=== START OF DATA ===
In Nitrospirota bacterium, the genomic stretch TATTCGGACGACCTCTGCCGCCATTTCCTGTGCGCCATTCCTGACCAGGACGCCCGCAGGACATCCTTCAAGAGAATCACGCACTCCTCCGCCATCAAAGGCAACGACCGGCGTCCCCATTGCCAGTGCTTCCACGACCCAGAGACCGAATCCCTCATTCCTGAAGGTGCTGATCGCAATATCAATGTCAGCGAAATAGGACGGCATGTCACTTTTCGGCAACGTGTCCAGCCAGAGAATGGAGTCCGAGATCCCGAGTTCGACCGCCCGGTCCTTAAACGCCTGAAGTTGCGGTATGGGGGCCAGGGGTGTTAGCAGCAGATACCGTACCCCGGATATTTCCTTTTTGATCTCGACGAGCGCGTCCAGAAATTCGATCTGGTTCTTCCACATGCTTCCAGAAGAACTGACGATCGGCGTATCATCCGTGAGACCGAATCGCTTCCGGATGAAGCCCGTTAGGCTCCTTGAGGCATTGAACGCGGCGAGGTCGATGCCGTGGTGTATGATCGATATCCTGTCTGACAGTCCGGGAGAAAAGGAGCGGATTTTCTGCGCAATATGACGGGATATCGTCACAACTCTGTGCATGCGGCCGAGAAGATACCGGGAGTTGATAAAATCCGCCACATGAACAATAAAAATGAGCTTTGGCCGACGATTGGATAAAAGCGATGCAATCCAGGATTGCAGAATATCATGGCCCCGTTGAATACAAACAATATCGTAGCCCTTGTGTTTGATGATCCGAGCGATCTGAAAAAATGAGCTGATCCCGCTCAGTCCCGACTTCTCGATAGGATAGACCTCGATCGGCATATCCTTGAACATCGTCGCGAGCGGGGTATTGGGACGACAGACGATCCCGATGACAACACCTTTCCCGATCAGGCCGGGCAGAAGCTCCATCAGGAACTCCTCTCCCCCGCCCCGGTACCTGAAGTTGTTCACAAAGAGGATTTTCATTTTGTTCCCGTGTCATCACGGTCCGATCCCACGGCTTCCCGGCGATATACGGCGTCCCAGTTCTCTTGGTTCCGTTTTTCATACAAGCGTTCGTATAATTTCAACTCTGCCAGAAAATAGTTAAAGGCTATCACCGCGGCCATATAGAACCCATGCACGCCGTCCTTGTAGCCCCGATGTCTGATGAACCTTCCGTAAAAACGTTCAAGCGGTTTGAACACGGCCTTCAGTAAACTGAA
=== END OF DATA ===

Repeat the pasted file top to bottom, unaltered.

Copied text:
In Nitrospirota bacterium, the genomic stretch TATTCGGACGACCTCTGCCGCCATTTCCTGTGCGCCATTCCTGACCAGGACGCCCGCAGGACATCCTTCAAGAGAATCACGCACTCCTCCGCCATCAAAGGCAACGACCGGCGTCCCCATTGCCAGTGCTTCCACGACCCAGAGACCGAATCCCTCATTCCTGAAGGTGCTGATCGCAATATCAATGTCAGCGAAATAGGACGGCATGTCACTTTTCGGCAACGTGTCCAGCCAGAGAATGGAGTCCGAGATCCCGAGTTCGACCGCCCGGTCCTTAAACGCCTGAAGTTGCGGTATGGGGGCCAGGGGTGTTAGCAGCAGATACCGTACCCCGGATATTTCCTTTTTGATCTCGACGAGCGCGTCCAGAAATTCGATCTGGTTCTTCCACATGCTTCCAGAAGAACTGACGATCGGCGTATCATCCGTGAGACCGAATCGCTTCCGGATGAAGCCCGTTAGGCTCCTTGAGGCATTGAACGCGGCGAGGTCGATGCCGTGGTGTATGATCGATATCCTGTCTGACAGTCCGGGAGAAAAGGAGCGGATTTTCTGCGCAATATGACGGGATATCGTCACAACTCTGTGCATGCGGCCGAGAAGATACCGGGAGTTGATAAAATCCGCCACATGAACAATAAAAATGAGCTTTGGCCGACGATTGGATAAAAGCGATGCAATCCAGGATTGCAGAATATCATGGCCCCGTTGAATACAAACAATATCGTAGCCCTTGTGTTTGATGATCCGAGCGATCTGAAAAAATGAGCTGATCCCGCTCAGTCCCGACTTCTCGATAGGATAGACCTCGATCGGCATATCCTTGAACATCGTCGCGAGCGGGGTATTGGGACGACAGACGATCCCGATGACAACACCTTTCCCGATCAGGCCGGGCAGAAGCTCCATCAGGAACTCCTCTCCCCCGCCCCGGTACCTGAAGTTGTTCACAAAGAGGATTTTCATTTTGTTCCCGTGTCATCACGGTCCGATCCCACGGCTTCCCGGCGATATACGGCGTCCCAGTTCTCTTGGTTCCGTTTTTCATACAAGCGTTCGTATAATTTCAACTCTGCCAGAAAATAGTTAAAGGCTATCACCGCGGCCATATAGAACCCATGCACGCCGTCCTTGTAGCCCCGATGTCTGATGAACCTTCCGTAAAAACGTTCAAGCGGTTTGAACACGGCCTTCAGTAAACTGAA